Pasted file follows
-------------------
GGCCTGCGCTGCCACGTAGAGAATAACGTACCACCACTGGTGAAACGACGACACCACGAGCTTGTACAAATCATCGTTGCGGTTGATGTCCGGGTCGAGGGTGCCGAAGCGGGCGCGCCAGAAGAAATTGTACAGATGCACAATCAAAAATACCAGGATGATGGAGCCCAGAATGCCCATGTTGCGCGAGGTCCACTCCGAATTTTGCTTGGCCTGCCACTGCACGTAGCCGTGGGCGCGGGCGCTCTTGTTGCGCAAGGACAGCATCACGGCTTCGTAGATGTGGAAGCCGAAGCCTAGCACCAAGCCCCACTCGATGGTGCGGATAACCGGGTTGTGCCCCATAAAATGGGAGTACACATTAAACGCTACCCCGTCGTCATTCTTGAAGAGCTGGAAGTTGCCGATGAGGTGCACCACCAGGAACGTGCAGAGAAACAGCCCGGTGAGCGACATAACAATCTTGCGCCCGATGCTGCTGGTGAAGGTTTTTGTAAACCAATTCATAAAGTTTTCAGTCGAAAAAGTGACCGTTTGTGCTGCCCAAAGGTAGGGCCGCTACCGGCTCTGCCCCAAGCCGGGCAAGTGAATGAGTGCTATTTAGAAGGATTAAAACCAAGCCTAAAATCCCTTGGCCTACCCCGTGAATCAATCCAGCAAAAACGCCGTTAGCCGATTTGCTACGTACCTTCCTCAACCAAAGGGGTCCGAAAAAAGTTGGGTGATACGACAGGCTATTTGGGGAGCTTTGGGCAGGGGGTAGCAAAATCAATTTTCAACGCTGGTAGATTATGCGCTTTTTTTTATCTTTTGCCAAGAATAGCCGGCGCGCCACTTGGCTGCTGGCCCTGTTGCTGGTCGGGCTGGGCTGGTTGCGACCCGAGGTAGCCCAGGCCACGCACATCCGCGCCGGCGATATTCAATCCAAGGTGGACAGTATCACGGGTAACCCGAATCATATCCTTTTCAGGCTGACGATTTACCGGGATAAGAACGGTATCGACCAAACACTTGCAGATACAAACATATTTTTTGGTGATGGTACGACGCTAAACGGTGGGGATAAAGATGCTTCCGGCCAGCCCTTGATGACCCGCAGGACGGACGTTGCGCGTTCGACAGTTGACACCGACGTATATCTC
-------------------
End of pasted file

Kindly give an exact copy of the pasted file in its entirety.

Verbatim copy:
GGCCTGCGCTGCCACGTAGAGAATAACGTACCACCACTGGTGAAACGACGACACCACGAGCTTGTACAAATCATCGTTGCGGTTGATGTCCGGGTCGAGGGTGCCGAAGCGGGCGCGCCAGAAGAAATTGTACAGATGCACAATCAAAAATACCAGGATGATGGAGCCCAGAATGCCCATGTTGCGCGAGGTCCACTCCGAATTTTGCTTGGCCTGCCACTGCACGTAGCCGTGGGCGCGGGCGCTCTTGTTGCGCAAGGACAGCATCACGGCTTCGTAGATGTGGAAGCCGAAGCCTAGCACCAAGCCCCACTCGATGGTGCGGATAACCGGGTTGTGCCCCATAAAATGGGAGTACACATTAAACGCTACCCCGTCGTCATTCTTGAAGAGCTGGAAGTTGCCGATGAGGTGCACCACCAGGAACGTGCAGAGAAACAGCCCGGTGAGCGACATAACAATCTTGCGCCCGATGCTGCTGGTGAAGGTTTTTGTAAACCAATTCATAAAGTTTTCAGTCGAAAAAGTGACCGTTTGTGCTGCCCAAAGGTAGGGCCGCTACCGGCTCTGCCCCAAGCCGGGCAAGTGAATGAGTGCTATTTAGAAGGATTAAAACCAAGCCTAAAATCCCTTGGCCTACCCCGTGAATCAATCCAGCAAAAACGCCGTTAGCCGATTTGCTACGTACCTTCCTCAACCAAAGGGGTCCGAAAAAAGTTGGGTGATACGACAGGCTATTTGGGGAGCTTTGGGCAGGGGGTAGCAAAATCAATTTTCAACGCTGGTAGATTATGCGCTTTTTTTTATCTTTTGCCAAGAATAGCCGGCGCGCCACTTGGCTGCTGGCCCTGTTGCTGGTCGGGCTGGGCTGGTTGCGACCCGAGGTAGCCCAGGCCACGCACATCCGCGCCGGCGATATTCAATCCAAGGTGGACAGTATCACGGGTAACCCGAATCATATCCTTTTCAGGCTGACGATTTACCGGGATAAGAACGGTATCGACCAAACACTTGCAGATACAAACATATTTTTTGGTGATGGTACGACGCTAAACGGTGGGGATAAAGATGCTTCCGGCCAGCCCTTGATGACCCGCAGGACGGACGTTGCGCGTTCGACAGTTGACACCGACGTATATCTC